No Stephen Drew in New York? J.P. Richardi Says Mets Happy with Ruben Tejada as Shortstop
Appearing on the ‘Hot Stove Show’ with Rob Bradford and John McDonald Thursday night, Mets special assistant J.P. Ricciardi said his team is happy with heading into the 2014 with Ruben Tejada as their shortstop.
The Mets had been identified as a possible landing spot for free agent Stephen Drew, who remains unsigned. The Red Sox have been waiting for Drew to identify his market before coming in with a definitive offer to return.
“I think we are,” said Ricciardi when asked if the Mets were happy with heading into 2014 with the 24-year-old Tejada. ‘He’s a young player. As Johnny can tell you, a lot of young players who get to play at the big league level early in their career, a lot of them don’t realize how hard it is to play every day. A lot of them don’t realize what it takes to play every day. I think in Ruben’s case, he got a lot early in his career and I think he’s starting to realize that he has to work a lot harder than he has in the past, and he has. To his credit, he really has. But as a young player, they get to the big leagues, some things happen for them and they forget how tough it is to stay there. I think he’s at that stage in his career. I think next year he’s going to be a better player than he was this previous year.”
Without getting into specifics regarding Drew, Ricciardi did say that the shortstop market appears thin right now, with most teams having settled on their starters.
“Sometimes there’s just supply and demand and I think right now there’s just not a lot of demand for shortstops,”¯ the former Blue Jays general manager said. “It’s funny how it works. Sometimes there’s a lot of opportunities for free agents, but sometimes the market is a little bit of a stonewall. I think in this case there’s a lot of shortstops that are already in place.”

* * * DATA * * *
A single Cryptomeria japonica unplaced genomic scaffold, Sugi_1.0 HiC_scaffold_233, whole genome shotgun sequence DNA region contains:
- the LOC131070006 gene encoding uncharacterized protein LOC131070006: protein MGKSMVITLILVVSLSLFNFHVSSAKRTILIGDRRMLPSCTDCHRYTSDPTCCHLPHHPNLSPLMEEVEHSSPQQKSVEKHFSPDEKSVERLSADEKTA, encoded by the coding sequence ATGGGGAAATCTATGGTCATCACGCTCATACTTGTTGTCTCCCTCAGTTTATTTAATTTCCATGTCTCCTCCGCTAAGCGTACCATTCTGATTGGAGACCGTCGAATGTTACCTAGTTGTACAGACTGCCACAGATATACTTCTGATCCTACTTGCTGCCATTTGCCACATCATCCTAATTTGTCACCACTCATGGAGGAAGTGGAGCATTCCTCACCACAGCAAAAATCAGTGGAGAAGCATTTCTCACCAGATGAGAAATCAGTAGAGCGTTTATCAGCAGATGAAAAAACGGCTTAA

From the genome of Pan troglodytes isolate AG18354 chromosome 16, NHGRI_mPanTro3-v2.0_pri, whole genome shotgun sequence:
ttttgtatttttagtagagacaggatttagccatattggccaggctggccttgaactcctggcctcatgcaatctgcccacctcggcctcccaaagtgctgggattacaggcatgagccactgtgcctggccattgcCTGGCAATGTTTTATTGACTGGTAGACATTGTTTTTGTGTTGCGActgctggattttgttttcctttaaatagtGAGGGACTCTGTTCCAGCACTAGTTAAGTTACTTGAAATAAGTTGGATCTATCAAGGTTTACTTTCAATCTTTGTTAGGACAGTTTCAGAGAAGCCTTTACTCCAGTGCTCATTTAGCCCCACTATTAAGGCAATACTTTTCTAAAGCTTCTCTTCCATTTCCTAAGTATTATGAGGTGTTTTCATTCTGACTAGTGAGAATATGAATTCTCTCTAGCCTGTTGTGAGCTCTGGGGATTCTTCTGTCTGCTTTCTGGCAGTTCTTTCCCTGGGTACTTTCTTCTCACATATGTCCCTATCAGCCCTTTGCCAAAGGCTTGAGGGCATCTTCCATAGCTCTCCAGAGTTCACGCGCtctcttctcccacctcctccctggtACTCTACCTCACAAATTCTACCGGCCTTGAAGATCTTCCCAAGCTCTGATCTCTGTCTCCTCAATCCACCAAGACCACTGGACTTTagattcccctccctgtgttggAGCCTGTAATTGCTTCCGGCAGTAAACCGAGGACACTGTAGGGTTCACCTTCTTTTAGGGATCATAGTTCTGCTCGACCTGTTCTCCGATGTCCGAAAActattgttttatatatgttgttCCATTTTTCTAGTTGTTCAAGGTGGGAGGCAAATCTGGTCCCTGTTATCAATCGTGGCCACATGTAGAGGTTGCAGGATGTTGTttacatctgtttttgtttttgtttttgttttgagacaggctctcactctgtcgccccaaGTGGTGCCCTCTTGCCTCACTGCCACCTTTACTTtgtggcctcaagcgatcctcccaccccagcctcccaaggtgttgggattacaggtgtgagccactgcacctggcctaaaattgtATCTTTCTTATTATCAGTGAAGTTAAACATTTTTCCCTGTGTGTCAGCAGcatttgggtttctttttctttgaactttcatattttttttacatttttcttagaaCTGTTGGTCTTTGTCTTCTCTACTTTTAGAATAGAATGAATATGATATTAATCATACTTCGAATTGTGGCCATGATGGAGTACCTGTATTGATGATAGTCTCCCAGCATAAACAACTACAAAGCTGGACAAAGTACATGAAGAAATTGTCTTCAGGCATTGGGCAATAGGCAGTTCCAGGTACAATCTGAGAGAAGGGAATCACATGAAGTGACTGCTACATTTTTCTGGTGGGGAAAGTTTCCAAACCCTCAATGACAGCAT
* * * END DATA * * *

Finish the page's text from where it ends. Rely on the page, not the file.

Another obstacle for Drew remains the need for any team (other than the Red Sox) to surrender a draft pick if they sign the shortstop. Ricciardi, however, doesn’t buy into the notion that draft pick compensation should prevent a team from targeting a desired free agent. (The Mets gave up a second-round pick for signing Curtis Granderson earlier this offseason.)
“One of the things that is happening in baseball right now, that I scratch my head with it young players are so overvalued right now, and I think falls in with the draft picks, too. Listen, I get it. No one builds through the draft. You add through the draft,” Ricciardi said. “You can’t build a team through the draft because they just don’t all work out. But you can supplement your system, and I get all that. But if you’re telling me I have a chance to get Curtis Granderson over a second round pick I think I’m going to take my chances with a proven major league player as opposed to maybe a high school or college kid that may or may not become Curtis Granderson.
‘Hindsight is 20-20 and we can all go back and look at guys where they were drafted and what happened to them, but in the end, the major league players, the proven major league player, has a lot more value to me than the Double A kid, the Triple A kid or even the kid who is drafted. I wouldn’t hesitate to give up a draft pick. If I’m the Houston Astros or a club like that who is still building, I might not be as engaged to do it. But if I’m a club that is looking to get closer to being good, I might be more inclined to do it.’